Don’t assume that for Calvin the strait path is a straight path. That is for him to figure out.

  8. Camille says:

    Thank you, Calvin. Thank you for being vulnerable and sharing a piece of your heart.

  9. Cameron says:

    Thank you for your writing. I pray for the time to come when there will be no question that something this beautiful is absolutely right.

  10. Margaret Blair Young says:

    So worth reading! Thank you!

  11. Calvin, you put into words feelings and emotions that I’ve struggled with for years and haven’t been able to adequately express. I haven’t wept like I did when I read this in a long time – your writing is absolutely beautiful and heart wrenching. I haven’t been able to stop thinking about it ever since I read it when it was first posted. I’ve sent this to several people I know and had them read it in an effort to help them understand. You are truly talented; thank you for sharing.

  12. That was beautiful and wrenching. Thank you.

  13. Rexicorn says:

    Beautiful. Thank you.

  14. Painful, important, and absolutely beautiful read. Keep sharing your story…<3

  15. I give it another 3 months before you’re excommunicated.

    You’re leading others away. Speaking evil of apostles. Calling doctrine false doctrine.

    You are the definition of false prophets that will come before Christ returns.

  16. Jeff,
    Speaking from personal experience (validated by the Next Mormon Survey) it’s not posts like Calvin’s that have led to a rise in disaffiliation among the current generation; what caused me to leave was people like you speaking with authority you don’t have, unrighteously attacking members you don’t know for expressing their life experience which you can’t comprehend and never will unless you cultivate charity towards your fellow man. Your comments are uncalled for and unchristlike.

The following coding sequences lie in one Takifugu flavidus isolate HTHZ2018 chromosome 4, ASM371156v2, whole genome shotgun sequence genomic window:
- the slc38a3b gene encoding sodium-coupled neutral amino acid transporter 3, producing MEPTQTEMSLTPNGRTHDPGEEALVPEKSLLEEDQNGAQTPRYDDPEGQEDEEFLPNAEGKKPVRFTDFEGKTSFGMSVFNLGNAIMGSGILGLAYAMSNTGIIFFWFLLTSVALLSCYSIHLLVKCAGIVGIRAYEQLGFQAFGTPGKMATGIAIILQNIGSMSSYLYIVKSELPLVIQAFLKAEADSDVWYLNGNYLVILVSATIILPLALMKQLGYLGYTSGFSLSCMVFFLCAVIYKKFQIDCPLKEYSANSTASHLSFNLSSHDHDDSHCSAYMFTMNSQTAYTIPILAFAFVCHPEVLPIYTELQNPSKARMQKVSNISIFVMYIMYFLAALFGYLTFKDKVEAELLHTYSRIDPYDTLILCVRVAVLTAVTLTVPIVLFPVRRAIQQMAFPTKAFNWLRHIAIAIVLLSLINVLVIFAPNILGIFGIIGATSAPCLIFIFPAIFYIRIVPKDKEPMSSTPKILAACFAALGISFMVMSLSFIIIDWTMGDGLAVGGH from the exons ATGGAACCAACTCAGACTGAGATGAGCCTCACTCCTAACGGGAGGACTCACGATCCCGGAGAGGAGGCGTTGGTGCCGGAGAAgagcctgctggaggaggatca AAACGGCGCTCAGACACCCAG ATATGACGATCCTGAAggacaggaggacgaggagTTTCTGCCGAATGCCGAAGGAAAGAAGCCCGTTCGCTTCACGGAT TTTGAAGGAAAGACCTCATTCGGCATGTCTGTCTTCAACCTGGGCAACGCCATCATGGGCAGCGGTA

17. Jeff,
    Speaking from personal experience, it’s not posts like Calvin’s that have led to disaffiliation among church members; what has caused me to become less active is comments like yours spoken with authority you don’t have, attacking members you don’t know for sharing their life experiences which you don’t understand and likely never will unless by some miracle you learn to cultivate charity for your fellow man.

    Your comments were uncalled for and unchristian.

  18. Another Roy says:

    Beautifully written. For those moments, I thought I saw what you saw … felt what you felt. Thank you!

  19. A Friend says:

    Such a tender and personal story. I’m praying that someday the medical community will find a cure to that gelato cyanide!

  20. Mike Hunt says:

    And the fifth angel sounded, and I saw a star fall from heaven unto the earth: and to him was given the key of the bottomless pit.

  21. MTodd.. I’m saying it like it is. Its the truth. He is following the path of John dehlin or Kate Kelly. Thinking he knows more than apostles of God.
    You obviously don’t follow him on Twitter. He has bashed apostles and called them bigots, homophobes, fallen prophets. He claims he received a blessing that he was to weed out false doctrine in the church.

    He isn’t following the gospel.. he is leading others away from the gospel path with false doctrine.

  22. @Jeff, it hasn’t quite been a month and I know your prediction was 90 days for Brother Calvin to be excommunicated, but I wanted to direct you to Calvin’s Twitter feed today. Please try to be more like Elder Costa who hasn’t written Calvin off as an apostate but instead treats him like a brother.